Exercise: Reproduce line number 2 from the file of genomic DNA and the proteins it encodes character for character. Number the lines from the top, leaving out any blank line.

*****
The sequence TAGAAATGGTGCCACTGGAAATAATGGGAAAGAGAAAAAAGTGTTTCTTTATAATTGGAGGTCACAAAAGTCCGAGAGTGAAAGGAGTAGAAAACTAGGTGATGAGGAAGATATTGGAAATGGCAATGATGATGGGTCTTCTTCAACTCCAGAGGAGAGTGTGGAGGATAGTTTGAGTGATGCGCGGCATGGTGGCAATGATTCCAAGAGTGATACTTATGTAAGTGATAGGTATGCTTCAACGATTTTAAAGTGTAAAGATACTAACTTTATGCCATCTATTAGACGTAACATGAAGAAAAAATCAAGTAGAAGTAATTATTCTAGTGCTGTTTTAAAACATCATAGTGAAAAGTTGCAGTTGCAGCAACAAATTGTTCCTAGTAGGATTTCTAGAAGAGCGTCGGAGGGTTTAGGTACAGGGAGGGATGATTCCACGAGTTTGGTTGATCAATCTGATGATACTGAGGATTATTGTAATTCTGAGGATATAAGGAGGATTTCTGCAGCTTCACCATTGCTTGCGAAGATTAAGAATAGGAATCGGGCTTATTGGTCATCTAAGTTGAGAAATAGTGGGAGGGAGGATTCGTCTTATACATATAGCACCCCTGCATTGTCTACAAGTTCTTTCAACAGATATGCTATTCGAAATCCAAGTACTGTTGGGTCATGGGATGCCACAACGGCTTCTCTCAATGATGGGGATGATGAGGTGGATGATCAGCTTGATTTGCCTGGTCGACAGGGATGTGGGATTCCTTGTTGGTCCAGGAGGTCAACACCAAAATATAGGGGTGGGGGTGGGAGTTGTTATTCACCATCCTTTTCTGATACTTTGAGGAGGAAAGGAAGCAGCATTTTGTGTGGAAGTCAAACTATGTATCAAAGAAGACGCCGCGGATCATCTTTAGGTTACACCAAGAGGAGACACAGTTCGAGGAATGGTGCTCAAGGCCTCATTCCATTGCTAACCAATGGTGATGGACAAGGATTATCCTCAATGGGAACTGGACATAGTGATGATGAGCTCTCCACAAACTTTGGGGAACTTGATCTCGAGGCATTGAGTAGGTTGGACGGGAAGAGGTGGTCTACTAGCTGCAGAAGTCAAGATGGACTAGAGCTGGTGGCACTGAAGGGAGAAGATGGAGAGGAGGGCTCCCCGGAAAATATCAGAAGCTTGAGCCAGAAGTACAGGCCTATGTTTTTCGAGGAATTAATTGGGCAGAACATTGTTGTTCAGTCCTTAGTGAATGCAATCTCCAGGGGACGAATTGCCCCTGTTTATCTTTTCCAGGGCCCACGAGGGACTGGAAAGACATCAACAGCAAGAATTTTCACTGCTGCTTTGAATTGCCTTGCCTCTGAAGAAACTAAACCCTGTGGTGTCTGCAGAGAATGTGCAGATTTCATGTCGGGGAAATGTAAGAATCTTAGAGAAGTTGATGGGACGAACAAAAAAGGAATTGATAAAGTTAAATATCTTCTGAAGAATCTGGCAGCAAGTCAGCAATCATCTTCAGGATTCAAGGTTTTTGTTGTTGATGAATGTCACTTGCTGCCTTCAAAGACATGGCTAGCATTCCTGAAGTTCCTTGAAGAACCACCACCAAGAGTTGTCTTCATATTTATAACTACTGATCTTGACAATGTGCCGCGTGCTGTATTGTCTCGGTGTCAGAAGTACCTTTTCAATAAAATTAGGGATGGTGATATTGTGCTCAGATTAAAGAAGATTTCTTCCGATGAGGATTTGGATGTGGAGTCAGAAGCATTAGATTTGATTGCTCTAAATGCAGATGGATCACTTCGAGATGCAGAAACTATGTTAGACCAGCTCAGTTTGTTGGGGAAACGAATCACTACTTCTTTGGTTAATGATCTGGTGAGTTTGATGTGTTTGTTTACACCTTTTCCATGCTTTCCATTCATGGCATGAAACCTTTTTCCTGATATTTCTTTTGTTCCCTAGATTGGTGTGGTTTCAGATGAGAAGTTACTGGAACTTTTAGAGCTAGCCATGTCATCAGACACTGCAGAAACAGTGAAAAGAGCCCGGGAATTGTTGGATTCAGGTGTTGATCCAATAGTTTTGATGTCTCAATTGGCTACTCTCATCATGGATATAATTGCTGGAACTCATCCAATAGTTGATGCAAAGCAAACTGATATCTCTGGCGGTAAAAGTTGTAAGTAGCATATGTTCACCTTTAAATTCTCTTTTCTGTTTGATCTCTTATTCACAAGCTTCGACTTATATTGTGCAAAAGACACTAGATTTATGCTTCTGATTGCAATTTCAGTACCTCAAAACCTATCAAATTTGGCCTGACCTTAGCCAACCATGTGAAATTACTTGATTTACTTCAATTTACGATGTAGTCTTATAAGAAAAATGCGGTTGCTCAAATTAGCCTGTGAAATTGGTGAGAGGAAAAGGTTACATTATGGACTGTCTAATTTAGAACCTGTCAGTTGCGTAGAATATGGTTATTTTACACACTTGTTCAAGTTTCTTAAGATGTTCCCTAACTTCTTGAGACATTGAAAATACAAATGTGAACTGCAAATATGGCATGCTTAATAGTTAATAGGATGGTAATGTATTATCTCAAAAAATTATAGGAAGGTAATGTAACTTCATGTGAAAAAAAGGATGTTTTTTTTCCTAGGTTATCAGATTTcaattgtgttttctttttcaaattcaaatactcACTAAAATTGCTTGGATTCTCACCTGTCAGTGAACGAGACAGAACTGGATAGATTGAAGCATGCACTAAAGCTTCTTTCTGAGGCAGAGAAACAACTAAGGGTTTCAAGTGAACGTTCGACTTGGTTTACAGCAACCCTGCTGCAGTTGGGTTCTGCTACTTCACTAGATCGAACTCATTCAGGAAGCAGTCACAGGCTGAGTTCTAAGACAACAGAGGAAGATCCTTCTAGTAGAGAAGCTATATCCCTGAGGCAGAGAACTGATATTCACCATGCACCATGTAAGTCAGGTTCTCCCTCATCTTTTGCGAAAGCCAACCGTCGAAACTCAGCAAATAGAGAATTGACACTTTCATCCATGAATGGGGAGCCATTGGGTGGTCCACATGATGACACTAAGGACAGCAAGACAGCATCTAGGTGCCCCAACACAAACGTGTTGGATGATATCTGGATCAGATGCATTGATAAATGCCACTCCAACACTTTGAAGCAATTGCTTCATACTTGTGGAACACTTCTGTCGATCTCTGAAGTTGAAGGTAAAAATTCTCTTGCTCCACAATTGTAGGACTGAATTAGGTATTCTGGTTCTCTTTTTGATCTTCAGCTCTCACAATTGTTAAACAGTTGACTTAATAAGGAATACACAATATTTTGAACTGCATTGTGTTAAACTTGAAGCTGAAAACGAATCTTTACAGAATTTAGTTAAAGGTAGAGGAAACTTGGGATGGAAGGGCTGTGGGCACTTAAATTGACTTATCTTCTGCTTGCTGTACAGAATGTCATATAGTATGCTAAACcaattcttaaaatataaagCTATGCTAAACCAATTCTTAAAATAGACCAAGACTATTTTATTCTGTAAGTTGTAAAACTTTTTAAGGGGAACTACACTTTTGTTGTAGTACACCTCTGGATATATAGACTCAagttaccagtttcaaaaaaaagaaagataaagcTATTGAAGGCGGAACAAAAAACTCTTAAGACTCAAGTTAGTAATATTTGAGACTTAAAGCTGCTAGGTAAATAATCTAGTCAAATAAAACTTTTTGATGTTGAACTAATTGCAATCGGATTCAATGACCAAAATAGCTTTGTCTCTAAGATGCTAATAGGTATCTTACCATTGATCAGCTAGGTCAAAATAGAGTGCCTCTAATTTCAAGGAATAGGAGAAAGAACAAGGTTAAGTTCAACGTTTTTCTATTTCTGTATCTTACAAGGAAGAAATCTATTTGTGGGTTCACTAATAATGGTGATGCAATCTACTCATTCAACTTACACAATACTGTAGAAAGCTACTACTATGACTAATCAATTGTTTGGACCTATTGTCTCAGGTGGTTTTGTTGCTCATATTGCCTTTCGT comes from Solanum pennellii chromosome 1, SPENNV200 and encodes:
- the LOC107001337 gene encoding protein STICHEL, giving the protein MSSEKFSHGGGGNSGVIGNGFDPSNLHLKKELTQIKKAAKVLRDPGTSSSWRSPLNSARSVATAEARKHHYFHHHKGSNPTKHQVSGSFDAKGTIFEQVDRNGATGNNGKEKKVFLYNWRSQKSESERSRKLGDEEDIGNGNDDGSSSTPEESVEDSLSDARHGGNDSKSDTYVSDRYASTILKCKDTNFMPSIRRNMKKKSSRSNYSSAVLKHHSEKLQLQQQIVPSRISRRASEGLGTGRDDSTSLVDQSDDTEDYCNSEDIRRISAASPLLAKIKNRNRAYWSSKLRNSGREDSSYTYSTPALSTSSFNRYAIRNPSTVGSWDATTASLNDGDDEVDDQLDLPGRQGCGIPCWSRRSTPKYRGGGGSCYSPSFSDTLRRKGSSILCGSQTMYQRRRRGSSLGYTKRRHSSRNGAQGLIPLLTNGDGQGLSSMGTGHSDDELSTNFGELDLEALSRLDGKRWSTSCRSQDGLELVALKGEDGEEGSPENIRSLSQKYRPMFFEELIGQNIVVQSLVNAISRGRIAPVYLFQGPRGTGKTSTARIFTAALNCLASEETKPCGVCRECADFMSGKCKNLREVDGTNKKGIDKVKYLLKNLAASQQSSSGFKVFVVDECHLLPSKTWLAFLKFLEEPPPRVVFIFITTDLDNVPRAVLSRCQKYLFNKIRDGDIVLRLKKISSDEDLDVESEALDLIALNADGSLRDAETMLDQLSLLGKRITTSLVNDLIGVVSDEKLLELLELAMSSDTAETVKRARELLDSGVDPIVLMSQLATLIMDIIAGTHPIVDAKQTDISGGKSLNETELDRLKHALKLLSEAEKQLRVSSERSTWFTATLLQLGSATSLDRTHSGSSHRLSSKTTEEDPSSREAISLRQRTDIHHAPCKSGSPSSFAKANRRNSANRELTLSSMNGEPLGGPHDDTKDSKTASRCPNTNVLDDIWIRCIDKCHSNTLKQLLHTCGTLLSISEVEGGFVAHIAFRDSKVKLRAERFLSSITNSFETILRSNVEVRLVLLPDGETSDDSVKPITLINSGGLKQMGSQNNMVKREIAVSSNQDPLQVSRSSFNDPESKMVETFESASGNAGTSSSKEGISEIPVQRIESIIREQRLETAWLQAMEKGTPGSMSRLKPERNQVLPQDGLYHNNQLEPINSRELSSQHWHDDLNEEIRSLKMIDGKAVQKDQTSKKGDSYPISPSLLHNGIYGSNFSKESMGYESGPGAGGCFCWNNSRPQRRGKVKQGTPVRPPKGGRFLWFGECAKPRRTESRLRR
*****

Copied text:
- the LOC107001337 gene encoding protein STICHEL, giving the protein MSSEKFSHGGGGNSGVIGNGFDPSNLHLKKELTQIKKAAKVLRDPGTSSSWRSPLNSARSVATAEARKHHYFHHHKGSNPTKHQVSGSFDAKGTIFEQVDRNGATGNNGKEKKVFLYNWRSQKSESERSRKLGDEEDIGNGNDDGSSSTPEESVEDSLSDARHGGNDSKSDTYVSDRYASTILKCKDTNFMPSIRRNMKKKSSRSNYSSAVLKHHSEKLQLQQQIVPSRISRRASEGLGTGRDDSTSLVDQSDDTEDYCNSEDIRRISAASPLLAKIKNRNRAYWSSKLRNSGREDSSYTYSTPALSTSSFNRYAIRNPSTVGSWDATTASLNDGDDEVDDQLDLPGRQGCGIPCWSRRSTPKYRGGGGSCYSPSFSDTLRRKGSSILCGSQTMYQRRRRGSSLGYTKRRHSSRNGAQGLIPLLTNGDGQGLSSMGTGHSDDELSTNFGELDLEALSRLDGKRWSTSCRSQDGLELVALKGEDGEEGSPENIRSLSQKYRPMFFEELIGQNIVVQSLVNAISRGRIAPVYLFQGPRGTGKTSTARIFTAALNCLASEETKPCGVCRECADFMSGKCKNLREVDGTNKKGIDKVKYLLKNLAASQQSSSGFKVFVVDECHLLPSKTWLAFLKFLEEPPPRVVFIFITTDLDNVPRAVLSRCQKYLFNKIRDGDIVLRLKKISSDEDLDVESEALDLIALNADGSLRDAETMLDQLSLLGKRITTSLVNDLIGVVSDEKLLELLELAMSSDTAETVKRARELLDSGVDPIVLMSQLATLIMDIIAGTHPIVDAKQTDISGGKSLNETELDRLKHALKLLSEAEKQLRVSSERSTWFTATLLQLGSATSLDRTHSGSSHRLSSKTTEEDPSSREAISLRQRTDIHHAPCKSGSPSSFAKANRRNSANRELTLSSMNGEPLGGPHDDTKDSKTASRCPNTNVLDDIWIRCIDKCHSNTLKQLLHTCGTLLSISEVEGGFVAHIAFRDSKVKLRAERFLSSITNSFETILRSNVEVRLVLLPDGETSDDSVKPITLINSGGLKQMGSQNNMVKREIAVSSNQDPLQVSRSSFNDPESKMVETFESASGNAGTSSSKEGISEIPVQRIESIIREQRLETAWLQAMEKGTPGSMSRLKPERNQVLPQDGLYHNNQLEPINSRELSSQHWHDDLNEEIRSLKMIDGKAVQKDQTSKKGDSYPISPSLLHNGIYGSNFSKESMGYESGPGAGGCFCWNNSRPQRRGKVKQGTPVRPPKGGRFLWFGECAKPRRTESRLRR